Wolrdwide Candle Lighting
To the Editor:
When a child dies in your family, the world changes, and you will never again be the same person. The loss of a child, no matter the age or circumstance, is truly one of life’s harshest blows.
Compassionate Friends, a self-help bereavement organization, created a Worldwide Candle Lighting. It is always held on the second Sunday in December, which this year is Sunday, Dec. 11, at 7 p.m. Each person lights a candle that burns for one hour. Candles are first lit just west of the International Date Line and an hour later in the next time zone, eventually creating a 24-hour wave of light to remember all children who have died.
Roger and I invite you and your readers to light a candle on Sunday, the 11th, at 7 p.m. in remembrance of our children. Please add your flame to the wave of light around the world.
To the Editor:
Letters on this page have decried our nation's Electoral College system. There have been the usual misguided calls for “majority rule!” And there have been arguments that the system reflects an elitist prejudice of the Constitution's framers, that citizens generally were too ignorant to select the chief executive.
The following quote from William C. Kimberling of the Federal Elections Commission puts these arguments to rest:
“Direct election (of the president) was rejected not because the Framers of the Constitution doubted public intelligence but rather because they feared that without sufficient information about candidates from outside their state, people would naturally vote for a 'favorite son' from their own state or region.
“At worst, no president would emerge with a popular majority sufficient to govern the whole country. At best, the choice of president would always be decided by the largest, most populous states with little regard for the smaller ones.”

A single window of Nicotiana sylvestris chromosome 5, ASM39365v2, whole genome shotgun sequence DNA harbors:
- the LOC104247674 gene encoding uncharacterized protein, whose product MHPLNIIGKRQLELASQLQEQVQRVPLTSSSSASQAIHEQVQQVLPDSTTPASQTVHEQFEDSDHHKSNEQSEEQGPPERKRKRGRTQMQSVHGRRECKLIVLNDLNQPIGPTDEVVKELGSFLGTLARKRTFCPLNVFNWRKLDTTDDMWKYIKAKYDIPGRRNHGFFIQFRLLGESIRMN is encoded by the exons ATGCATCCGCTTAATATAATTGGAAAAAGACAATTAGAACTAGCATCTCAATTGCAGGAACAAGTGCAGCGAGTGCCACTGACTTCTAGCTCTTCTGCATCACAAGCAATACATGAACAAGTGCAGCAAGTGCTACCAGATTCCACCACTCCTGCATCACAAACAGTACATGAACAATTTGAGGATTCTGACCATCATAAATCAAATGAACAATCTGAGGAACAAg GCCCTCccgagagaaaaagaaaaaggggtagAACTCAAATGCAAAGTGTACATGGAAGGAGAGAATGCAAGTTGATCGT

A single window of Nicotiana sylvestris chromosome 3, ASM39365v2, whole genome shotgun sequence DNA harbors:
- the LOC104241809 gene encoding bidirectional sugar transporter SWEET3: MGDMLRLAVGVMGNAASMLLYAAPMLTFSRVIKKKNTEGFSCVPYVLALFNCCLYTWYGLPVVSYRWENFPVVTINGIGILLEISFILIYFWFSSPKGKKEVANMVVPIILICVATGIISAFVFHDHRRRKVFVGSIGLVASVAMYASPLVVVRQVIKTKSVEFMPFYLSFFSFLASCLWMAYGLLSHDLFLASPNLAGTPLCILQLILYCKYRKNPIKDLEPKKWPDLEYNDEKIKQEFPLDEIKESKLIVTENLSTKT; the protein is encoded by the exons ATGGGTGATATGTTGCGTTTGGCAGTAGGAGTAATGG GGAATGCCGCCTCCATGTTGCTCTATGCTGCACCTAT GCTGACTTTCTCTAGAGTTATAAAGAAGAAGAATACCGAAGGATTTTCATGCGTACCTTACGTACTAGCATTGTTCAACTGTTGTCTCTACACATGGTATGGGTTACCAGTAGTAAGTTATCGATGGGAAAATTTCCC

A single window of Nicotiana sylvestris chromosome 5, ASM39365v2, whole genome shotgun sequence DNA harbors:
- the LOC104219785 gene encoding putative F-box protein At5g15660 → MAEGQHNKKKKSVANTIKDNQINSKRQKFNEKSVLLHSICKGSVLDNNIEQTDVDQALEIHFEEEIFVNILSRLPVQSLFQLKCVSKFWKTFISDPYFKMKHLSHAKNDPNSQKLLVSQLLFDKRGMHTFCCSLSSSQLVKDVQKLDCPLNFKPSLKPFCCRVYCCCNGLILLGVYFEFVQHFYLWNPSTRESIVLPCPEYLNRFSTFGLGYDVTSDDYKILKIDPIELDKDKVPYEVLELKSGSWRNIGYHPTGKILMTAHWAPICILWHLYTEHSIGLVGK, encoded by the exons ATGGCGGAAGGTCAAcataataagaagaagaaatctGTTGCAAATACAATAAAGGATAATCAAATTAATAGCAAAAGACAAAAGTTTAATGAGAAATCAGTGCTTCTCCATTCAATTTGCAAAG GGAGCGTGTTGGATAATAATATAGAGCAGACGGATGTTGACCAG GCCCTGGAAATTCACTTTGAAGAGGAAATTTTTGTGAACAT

The Framers genius in forming a republic rather than a direct democracy included the establishment of the Electoral College, which protects smaller states from domination by those more populous.
This is culturally as well as politically important. Without the Electoral College, the 30 states won by Trump would be subject to the caprices of a president who carried only 20. Those 20 states dominate the raw vote due to urban populations in which the cultures of victimhood and dependency are deeply entrenched and public education tends to produce ignorant citizens. (This is where an argument for government by the elite might prevail.)
Before expending more energy on this subject, why not wait until the final figures are in? If we toss out illegitimate ballots — which tend to be pro-Democrat — Donald Trump may yet win the popular count.
Public money misused
To the Editor:
College student Jacob Fraker nailed it in his well-written letter (“Education underfunded,” Nov. 30).
It is now fairly obvious Sonora High trustees misused public education money, although they will likely deny it until students are sitting on tree logs holding slate tablets.